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2010/1 Module Catalogue
 Module Code: LAW3039 Module Title: JURISPRUDENCE
Module Provider: School of Law Short Name: LAW335
Level: HE3 Module Co-ordinator: MARRIOTT JE Dr (Schl of Law)
Number of credits: 30 Number of ECTS credits: 15
Module Availability


Assessment Pattern
Unit(s) of Assessment
Weighting Towards Module Mark (%)
Coursework seminar paper
Coursework seminar feedback exercise
Qualifying Condition(s)
Module Overview

Jurisprudence is concerned with general theoretical questions about law as a central feature of society.  The answers to these questions are not settled.  Through examining the positions of pre-eminent legal theorists Jurisprudence attempts to address the following questions:



·        What is law?


·        How do legal theories add to our understanding of enforceable rules?


·        What is the relationship between



o        Law and morality?


o        Law and obedience?


o        Law and power?


o        Law and economics?



·        What is justice?


·        What is fairness?


·        Why does the state have authority over and individual and what is the theoretical basis of that authority?


·        What are rights?


·        How do different legal theories complement or oppose one another?



Module Aims

The aim of this course is to introduce students to the wide spectrum of questions about the nature of law and its social and political functions.  Students will examine the relationships between law, morals, ethics and politics and study the nature of legal institutions and legal reasoning.  The principal objective is to enable students to think critically and in-depth about the nature of law and the legal organisation of society.  By the end of the course, students should be able to discuss intelligently the standpoints of some of the numerous theorists who have written on these matters and engage critically with central jurisprudential controversies

Learning Outcomes

At the end of the module, students should be able to:




Demonstrate a basic understanding of the leading theories of law and legal philosophies




Identify arguments and critiques in the following:



  • Natural law


  • Positivism


  • Realism


  • Law and economics


  • Marxism


  • Rights


  • Justice


  • Critical legal studies


  • Other leading jurisprudential theories



and demonstrate understanding of the relationship between them.




Analyse issues of justice, fairness, equality and democracy from the perspective of legal theory




Analyse current issues from jurisprudential perspectives, such as:



  • Crime and punishment


  • Law and morality


  • Feminism


  • Islam


  • Citizenship, rights, duties and the state


  • Concepts of economics and efficiency



Apply acquired knowledge to problems




Undertake directed legal research to locate relevant materials



Module Content
  1. Introduction to Jurisprudence


  2. Legal Positivism


  3. Law and morality


  4. Rights


  5. Justice


  6. The Rule of Law


  7. Sociology of law and economic theories of law


  8. Marx


  9. American Legal Realism and Critical Legal Studies
  10. Feminist Legal theory
Methods of Teaching/Learning

Teaching is by lectures and seminars.  Students will be provided with clear signposts to background and supplementary reading.   Students will be expected to have completed the reading indicated as ‘required’, to have made some inroads into the reading designated ‘further’ and to have research and prepared tutorial questions thoroughly and fully.  The teaching and learning strategy is designed to stimulate private study using derivative and original sources, both paper based and electronic, and to develop an understanding and critical awareness of the essential principles and underlying philosophies and ethical values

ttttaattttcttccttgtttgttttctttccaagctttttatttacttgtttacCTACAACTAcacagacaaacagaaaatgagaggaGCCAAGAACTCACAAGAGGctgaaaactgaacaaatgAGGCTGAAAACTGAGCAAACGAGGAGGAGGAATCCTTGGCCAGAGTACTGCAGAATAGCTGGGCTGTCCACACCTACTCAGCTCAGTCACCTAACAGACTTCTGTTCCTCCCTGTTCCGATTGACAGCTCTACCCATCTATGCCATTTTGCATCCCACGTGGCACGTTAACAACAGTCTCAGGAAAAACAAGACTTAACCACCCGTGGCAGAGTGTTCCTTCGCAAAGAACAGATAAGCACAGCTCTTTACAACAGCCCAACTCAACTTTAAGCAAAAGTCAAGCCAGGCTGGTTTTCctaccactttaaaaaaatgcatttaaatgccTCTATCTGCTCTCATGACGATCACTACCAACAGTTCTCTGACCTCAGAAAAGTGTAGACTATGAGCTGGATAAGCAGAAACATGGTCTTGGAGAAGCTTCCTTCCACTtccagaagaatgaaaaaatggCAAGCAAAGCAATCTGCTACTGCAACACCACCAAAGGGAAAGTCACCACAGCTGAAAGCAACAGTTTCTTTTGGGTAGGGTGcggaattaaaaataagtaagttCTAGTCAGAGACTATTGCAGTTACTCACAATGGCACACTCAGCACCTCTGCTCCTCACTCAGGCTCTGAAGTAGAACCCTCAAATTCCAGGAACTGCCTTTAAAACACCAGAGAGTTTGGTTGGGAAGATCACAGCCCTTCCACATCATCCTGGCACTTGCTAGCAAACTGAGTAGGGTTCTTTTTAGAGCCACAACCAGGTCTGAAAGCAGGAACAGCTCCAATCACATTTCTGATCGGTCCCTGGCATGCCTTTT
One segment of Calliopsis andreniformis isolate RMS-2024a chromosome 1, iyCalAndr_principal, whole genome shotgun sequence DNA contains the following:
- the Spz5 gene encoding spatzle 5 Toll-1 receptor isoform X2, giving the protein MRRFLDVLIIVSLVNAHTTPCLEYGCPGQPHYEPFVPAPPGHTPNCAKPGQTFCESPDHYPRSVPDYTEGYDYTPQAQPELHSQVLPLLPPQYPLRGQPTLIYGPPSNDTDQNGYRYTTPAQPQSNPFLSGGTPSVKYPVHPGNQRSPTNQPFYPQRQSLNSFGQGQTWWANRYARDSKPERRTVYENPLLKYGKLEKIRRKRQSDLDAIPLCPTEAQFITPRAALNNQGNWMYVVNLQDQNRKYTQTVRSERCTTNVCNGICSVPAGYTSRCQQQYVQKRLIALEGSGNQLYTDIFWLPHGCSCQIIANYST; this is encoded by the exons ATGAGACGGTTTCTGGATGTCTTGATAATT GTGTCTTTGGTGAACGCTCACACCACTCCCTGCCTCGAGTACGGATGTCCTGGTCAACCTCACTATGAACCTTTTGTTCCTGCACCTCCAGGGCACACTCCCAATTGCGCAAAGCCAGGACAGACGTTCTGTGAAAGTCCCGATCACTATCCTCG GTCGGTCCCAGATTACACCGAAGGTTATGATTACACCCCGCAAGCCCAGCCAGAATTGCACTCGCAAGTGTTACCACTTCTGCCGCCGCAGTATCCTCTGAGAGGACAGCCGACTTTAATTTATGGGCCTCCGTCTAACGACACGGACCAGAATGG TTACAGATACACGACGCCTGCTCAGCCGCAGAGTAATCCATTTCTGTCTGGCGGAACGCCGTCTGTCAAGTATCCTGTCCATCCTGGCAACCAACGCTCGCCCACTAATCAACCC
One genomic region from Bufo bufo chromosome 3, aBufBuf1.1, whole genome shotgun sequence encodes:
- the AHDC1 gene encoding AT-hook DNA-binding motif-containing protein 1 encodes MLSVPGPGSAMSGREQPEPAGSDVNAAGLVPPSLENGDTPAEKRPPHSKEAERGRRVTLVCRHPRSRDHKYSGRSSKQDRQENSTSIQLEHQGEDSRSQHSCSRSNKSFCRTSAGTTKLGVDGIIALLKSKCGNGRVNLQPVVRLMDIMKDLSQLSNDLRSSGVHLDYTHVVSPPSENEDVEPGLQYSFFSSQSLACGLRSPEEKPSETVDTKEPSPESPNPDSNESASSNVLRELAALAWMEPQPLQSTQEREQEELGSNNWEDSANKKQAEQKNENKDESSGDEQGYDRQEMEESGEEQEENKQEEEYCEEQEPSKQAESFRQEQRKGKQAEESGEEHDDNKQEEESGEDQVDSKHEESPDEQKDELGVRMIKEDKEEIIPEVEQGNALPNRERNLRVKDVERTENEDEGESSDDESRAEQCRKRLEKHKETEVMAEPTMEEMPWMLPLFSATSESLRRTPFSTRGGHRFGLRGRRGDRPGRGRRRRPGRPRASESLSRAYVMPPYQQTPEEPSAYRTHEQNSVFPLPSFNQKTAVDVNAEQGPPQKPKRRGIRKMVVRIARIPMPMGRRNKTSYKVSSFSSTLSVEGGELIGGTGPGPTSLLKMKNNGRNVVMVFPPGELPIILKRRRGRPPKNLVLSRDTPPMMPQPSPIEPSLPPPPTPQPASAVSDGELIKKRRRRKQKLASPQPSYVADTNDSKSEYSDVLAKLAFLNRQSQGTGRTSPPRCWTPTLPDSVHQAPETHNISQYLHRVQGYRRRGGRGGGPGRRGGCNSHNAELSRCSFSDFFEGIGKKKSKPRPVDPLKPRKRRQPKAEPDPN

Selected Texts/Journals

Recommended Text



Penner J McCoubrey & White’s Textbook on Jurisprudence ( Oxford : OUP 2008)



Other Selected Texts



Barnett H Sourcebook on Feminist Jurisprudence (London: Cavendish 1997)


Bix B Jurisprudence ( London : Sweet & Maxwell 2003) 3rd edition


Cotterrell R The Sociology of Law, (London: Butterworths 1984)


Davies and Holdcroft Jurisprudence Text and Materials (London: Butterworths 1999)


Duxbury N Patterns of American Jurisprudence (Oxford: OUP 1997)


Douzinas C and Gearey A Critical Jurisprudence ( Oxford : Hart 2004)


Freeman M Lloyds Introduction to Jurisprudence ( London : Sweet & Maxwell 2001) 7th edition


Harris J Legal Philosophies (London: Butterworths 1997) 2nd edition


McCoubrey H and White N Textbook on Jurisprudence (London: Blackstone, 1999) 3rd edition


McLeod I Legal Theory (Macmillan, 1999)


Morrison W Jurisprudence: from the Greeks to Post-Modernism (London: Cavendish 1997)


Patterson D (Ed) A Companion to the Philosophy of Law and Legal Theory (London: Blackwell 1997)


Penner J, Schiff D and Nobles R Introduction to Jurisprudence and Legal Theory, ( London : Butterworths 2002)


Riddall R Jurisprudence (London: Butterworths 1999) 2nd edition


Simmonds N Central Issues in Jurisprudence ( London : Sweet and Maxwell 2002)


Wacks R Understanding Jurisprudence ( Oxford : OUP 2005)


Waldron J Law and Disagreement (Oxford: OUP 1999)


Ward I An Introduction to Critical Legal Theory ( London : Cavendish 2004) 2nd edition



Selected Journals



Cambridge Law Journal


Columbia Law Review


Harvard Law Review


Law Quarterly Review


Oxford Journal of Legal Studies


Yale Law Journal


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